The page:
Photographer and documentary filmmaker Tim Hetherington tells of his work
By Joshua Philipp for The Epoch Times
NEW YORK—He has taken a unique approach to documentary journalism: living his stories. From the battlefields of the Liberian Civil War to the front lines in Afghanistan, documentary filmmaker and award-winning photographer Tim Hetherington has experienced his stories in ways that few have.
He has seen what the rebels and soldiers have seen, marched where they marched, and shot a different element of the battle. Rather than focus his work on the carnage and violence which characterizes war, Hetherington instead turned his camera inward—toward the soldiers and the lives behind the uniforms. Young men with guns.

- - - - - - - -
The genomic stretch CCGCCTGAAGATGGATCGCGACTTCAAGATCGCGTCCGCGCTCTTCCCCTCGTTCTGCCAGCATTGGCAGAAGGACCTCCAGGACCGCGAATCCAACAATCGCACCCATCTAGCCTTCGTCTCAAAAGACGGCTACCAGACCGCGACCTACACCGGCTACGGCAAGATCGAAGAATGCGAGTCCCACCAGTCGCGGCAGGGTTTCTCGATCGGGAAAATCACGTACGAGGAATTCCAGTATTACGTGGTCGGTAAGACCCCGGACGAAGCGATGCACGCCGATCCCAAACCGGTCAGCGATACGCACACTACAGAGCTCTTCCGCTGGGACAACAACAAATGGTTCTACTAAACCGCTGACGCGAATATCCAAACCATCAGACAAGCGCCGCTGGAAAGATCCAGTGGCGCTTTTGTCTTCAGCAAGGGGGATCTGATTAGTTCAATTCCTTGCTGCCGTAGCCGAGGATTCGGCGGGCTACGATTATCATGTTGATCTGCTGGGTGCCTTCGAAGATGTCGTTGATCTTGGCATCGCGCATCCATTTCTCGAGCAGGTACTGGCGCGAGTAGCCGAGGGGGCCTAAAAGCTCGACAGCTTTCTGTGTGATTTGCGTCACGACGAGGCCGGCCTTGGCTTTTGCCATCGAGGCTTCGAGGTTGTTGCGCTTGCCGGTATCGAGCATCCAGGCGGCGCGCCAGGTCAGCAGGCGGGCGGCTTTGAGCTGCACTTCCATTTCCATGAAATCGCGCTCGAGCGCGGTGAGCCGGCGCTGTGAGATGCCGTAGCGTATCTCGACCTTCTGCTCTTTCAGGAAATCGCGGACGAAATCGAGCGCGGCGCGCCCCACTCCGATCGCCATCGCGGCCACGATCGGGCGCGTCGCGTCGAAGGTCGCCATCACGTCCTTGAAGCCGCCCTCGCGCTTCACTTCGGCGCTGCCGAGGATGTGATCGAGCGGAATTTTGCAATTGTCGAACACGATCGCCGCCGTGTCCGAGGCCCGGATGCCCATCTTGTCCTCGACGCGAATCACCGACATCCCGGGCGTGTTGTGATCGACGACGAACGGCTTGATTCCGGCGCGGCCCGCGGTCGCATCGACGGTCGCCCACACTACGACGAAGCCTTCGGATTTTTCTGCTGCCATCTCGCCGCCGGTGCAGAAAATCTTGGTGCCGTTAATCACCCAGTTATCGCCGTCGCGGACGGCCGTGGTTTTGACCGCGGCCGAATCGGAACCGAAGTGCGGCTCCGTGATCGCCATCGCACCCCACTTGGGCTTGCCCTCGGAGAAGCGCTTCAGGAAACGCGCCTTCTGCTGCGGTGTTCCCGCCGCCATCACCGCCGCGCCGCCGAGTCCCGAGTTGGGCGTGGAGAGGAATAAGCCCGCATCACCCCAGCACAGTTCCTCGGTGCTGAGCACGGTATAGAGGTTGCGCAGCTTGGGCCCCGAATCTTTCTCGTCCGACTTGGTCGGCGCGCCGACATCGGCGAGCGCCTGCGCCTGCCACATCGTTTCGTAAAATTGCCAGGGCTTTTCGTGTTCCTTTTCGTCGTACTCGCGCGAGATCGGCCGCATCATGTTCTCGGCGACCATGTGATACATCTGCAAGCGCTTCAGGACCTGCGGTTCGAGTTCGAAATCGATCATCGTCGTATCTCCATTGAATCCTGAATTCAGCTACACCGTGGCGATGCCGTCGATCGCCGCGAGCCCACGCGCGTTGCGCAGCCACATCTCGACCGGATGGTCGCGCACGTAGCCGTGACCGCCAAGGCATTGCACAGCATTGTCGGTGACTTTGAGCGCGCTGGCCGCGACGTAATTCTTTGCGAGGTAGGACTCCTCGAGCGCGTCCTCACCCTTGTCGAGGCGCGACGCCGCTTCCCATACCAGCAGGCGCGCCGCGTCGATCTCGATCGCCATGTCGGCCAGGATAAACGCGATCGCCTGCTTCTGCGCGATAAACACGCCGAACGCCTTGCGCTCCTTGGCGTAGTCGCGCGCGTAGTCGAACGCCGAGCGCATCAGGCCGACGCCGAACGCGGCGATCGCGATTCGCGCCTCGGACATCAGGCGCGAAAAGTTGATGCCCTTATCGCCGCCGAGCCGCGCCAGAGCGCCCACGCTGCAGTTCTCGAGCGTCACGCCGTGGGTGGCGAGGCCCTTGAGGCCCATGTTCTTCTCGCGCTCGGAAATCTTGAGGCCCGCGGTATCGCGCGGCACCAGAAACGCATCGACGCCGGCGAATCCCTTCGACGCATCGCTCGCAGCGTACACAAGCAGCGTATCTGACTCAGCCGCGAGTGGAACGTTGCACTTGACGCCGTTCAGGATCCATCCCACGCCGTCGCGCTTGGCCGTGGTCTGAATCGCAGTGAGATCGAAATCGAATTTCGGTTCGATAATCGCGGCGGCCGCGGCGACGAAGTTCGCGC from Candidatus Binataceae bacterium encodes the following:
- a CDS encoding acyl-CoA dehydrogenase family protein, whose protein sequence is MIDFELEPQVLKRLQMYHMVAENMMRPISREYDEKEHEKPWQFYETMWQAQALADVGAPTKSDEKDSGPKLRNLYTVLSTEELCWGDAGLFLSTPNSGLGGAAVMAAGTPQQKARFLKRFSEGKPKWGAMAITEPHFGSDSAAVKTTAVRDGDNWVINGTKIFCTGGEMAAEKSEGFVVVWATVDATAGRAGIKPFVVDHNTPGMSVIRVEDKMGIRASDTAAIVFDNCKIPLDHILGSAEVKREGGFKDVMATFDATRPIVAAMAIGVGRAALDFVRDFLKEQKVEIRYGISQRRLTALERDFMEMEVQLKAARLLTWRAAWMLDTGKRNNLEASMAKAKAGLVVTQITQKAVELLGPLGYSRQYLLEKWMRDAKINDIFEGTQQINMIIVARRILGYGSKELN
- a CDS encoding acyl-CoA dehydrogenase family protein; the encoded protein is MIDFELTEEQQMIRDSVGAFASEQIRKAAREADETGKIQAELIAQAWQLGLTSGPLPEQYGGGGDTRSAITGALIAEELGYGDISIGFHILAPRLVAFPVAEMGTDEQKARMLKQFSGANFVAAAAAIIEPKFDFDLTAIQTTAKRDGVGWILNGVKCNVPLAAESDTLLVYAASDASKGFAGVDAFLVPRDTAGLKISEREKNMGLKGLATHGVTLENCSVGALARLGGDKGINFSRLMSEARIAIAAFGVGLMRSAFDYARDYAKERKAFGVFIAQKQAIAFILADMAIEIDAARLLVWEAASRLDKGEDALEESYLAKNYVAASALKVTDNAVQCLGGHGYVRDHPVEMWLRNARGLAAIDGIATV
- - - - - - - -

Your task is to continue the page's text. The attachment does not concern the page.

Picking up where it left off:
His art took form during the Liberian Civil War which lasted from 1999 to 2003. A friend approached him with an offer he couldn’t refuse—to live with the rebel forces, the Liberians United for Reconciliation and Democracy (LURD) who would eventually remove President Charles Taylor from power and establish a new rule.
“My work is really born out, initially, as a kind of witnessing or engagement,” said Hetherington.
Rather than make a one-time visit to shoot photos of the aftermath, Hetherington returns again and again, which allows for a “perceptual process” to develop in his work, as he explains it.
“I was kind of inside the war,” he said. “I mean we lived with these guys and there was no way out. We couldn’t fly in or fly out, we lived with them. It was the rainy season, we had little food, and we lived in pretty extreme circumstances.” Hetherington was embedded with Liberian rebels with a friend and fellow journalist.